The reason that I started by showing you the doji is that many people consider it one of the most important candle shapes. The Japanese say “whenever you see a doji, take heed”. It often happens at a reversal point, and you can see why. The opening and closing prices are exactly the same, regardless of where the price went during the day, and this shows that the market may be in a state of indecision, not happy to finish the day up or down despite (usually) trying different values during the day. In practice, you may see near-doji where the opening and closing prices are very nearly the same, and you can usually treat these in the same way.

Some of the doji shapes have special names and have certain meanings. For instance, the one on the right of the Doji Lines diagram which has the real body at the bottom is called a gravestone doji, for the obvious reason that it resembles one. The Japanese talk of this as the soldiers going out during the day, but coming back to camp at night. It’s particularly significant if you see it in an up-trend, as it shows that the bullish traders tried to rally the stock and failed at the end of the day, which implied that there will be a reversal.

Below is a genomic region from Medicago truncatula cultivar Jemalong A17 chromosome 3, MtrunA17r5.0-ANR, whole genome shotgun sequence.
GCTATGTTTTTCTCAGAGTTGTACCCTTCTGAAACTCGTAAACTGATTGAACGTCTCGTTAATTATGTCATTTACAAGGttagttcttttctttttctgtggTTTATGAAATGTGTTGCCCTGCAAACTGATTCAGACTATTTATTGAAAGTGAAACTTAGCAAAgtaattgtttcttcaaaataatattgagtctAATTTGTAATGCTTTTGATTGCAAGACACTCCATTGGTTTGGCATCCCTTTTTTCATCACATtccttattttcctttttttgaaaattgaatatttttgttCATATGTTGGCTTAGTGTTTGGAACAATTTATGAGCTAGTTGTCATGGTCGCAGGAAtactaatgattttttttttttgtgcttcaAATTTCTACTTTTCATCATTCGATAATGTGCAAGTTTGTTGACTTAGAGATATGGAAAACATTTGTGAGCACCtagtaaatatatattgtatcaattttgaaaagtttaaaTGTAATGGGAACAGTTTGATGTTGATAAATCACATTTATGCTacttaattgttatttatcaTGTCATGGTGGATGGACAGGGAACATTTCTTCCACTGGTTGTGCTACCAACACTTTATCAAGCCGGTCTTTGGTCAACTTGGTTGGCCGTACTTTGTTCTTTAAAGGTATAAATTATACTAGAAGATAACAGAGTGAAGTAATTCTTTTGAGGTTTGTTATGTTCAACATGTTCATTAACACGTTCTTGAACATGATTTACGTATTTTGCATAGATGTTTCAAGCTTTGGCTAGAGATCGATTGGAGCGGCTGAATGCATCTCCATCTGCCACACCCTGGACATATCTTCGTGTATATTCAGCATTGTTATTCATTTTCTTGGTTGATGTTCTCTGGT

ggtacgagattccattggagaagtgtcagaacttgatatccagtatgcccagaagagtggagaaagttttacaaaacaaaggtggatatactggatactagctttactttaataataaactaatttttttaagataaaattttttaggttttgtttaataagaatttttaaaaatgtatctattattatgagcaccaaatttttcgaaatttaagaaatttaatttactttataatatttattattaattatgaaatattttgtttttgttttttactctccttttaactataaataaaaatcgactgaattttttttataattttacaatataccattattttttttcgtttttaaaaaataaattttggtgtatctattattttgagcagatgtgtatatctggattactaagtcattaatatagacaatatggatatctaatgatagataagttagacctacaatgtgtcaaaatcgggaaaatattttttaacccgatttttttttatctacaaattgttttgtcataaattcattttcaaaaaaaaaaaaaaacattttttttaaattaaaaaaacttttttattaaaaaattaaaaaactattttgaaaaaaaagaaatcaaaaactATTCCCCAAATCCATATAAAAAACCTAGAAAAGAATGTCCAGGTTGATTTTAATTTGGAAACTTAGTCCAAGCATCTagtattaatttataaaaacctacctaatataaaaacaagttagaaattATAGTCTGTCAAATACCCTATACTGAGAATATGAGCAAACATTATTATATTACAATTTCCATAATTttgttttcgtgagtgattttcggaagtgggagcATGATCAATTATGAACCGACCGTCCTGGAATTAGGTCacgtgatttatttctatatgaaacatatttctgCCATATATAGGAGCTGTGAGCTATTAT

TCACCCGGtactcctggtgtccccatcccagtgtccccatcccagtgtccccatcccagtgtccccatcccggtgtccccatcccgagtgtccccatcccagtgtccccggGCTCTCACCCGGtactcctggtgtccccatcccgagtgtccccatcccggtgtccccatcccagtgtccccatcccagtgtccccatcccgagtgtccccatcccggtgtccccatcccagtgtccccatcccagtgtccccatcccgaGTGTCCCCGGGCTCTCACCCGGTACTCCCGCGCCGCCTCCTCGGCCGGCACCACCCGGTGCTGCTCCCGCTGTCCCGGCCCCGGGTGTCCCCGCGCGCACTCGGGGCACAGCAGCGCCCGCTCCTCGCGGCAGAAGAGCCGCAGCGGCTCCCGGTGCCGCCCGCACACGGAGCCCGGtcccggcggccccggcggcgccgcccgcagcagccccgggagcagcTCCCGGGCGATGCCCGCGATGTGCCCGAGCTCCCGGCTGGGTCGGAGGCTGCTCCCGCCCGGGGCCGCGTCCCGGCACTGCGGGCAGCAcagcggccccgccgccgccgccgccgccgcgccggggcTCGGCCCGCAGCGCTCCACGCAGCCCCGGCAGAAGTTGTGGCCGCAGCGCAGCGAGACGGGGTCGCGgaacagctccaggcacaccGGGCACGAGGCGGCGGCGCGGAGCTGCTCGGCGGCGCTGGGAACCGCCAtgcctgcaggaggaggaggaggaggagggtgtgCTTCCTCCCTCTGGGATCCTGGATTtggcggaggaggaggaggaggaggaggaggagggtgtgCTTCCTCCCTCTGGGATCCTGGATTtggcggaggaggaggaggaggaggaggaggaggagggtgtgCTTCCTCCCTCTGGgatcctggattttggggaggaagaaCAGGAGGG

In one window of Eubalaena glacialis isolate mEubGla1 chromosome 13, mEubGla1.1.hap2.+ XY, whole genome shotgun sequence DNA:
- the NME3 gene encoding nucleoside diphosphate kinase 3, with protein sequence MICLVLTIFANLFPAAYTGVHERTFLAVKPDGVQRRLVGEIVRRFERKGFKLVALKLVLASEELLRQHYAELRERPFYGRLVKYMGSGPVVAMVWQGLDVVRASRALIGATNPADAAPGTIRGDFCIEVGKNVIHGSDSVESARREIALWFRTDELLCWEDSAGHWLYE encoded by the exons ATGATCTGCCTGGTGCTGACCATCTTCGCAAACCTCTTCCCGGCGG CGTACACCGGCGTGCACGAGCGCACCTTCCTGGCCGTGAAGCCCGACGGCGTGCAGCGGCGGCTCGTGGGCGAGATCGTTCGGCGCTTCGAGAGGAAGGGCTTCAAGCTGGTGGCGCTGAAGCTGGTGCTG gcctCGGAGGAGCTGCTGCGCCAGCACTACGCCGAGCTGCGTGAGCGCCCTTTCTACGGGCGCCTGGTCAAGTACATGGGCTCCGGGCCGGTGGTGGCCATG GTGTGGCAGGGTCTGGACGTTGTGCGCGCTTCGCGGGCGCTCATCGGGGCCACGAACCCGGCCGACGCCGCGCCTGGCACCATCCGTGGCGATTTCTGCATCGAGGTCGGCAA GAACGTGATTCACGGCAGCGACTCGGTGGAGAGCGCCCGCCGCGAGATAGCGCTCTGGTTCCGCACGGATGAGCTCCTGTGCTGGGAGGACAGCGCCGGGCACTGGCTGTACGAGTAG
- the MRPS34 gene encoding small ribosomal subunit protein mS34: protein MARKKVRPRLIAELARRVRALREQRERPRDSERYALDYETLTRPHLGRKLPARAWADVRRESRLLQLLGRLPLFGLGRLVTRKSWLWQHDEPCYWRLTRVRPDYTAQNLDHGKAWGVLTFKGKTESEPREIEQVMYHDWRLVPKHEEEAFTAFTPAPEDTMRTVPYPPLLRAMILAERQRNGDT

The doji next to it, with the open and close at the top, is picturesquely called a dragonfly doji, and has just the opposite meaning. If you see this in a down-trend, then you should look for a reversal upward. This shows that the bulls managed to pull the price back up by the close despite the market trying to continue the decline.

In both cases, you must look for confirmation from an oscillator that the market is in an overbought or oversold condition, as appropriate. The doji can occur mid-trend and merely indicate a day of resting from the buying or selling that preceded it. Don’t make the mistake of thinking that something must happen just because you see a doji, you also have to have an appropriate marketplace.

For any indicator to be interpreted as a reversal signal, it must have something to reverse, an up-trend or down-trend. But if you see a doji when the market is going sideways, you should also watch closely. The doji shows that the market has achieved equilibrium, and you should watch for a gap on the next day. If this occurs, there is a high probability that a trend will start in the direction of the gap. The gap shows that the traders have decided which direction is the stronger and started moving that way. Doji are very often a sign that something is happening, and need careful watching.

The things to look out for when you see a doji include : –

  • the volume of trading – obviously if there is a heavy volume and the result was still a doji, the market is tormented
  • your oscillator indicating overbought or oversold conditions
  • a doji with long wicks adds to the feeling of indecision
  • a gap following a doji is a powerful sign.

Closely related to the doji, and sharing some of the meanings, is the “spinning top”. This candlestick form has a small real body, and looks like a child’s top, giving it the name. It does not matter if you don’t remember most of the names, as long as you understand how the meanings are derived.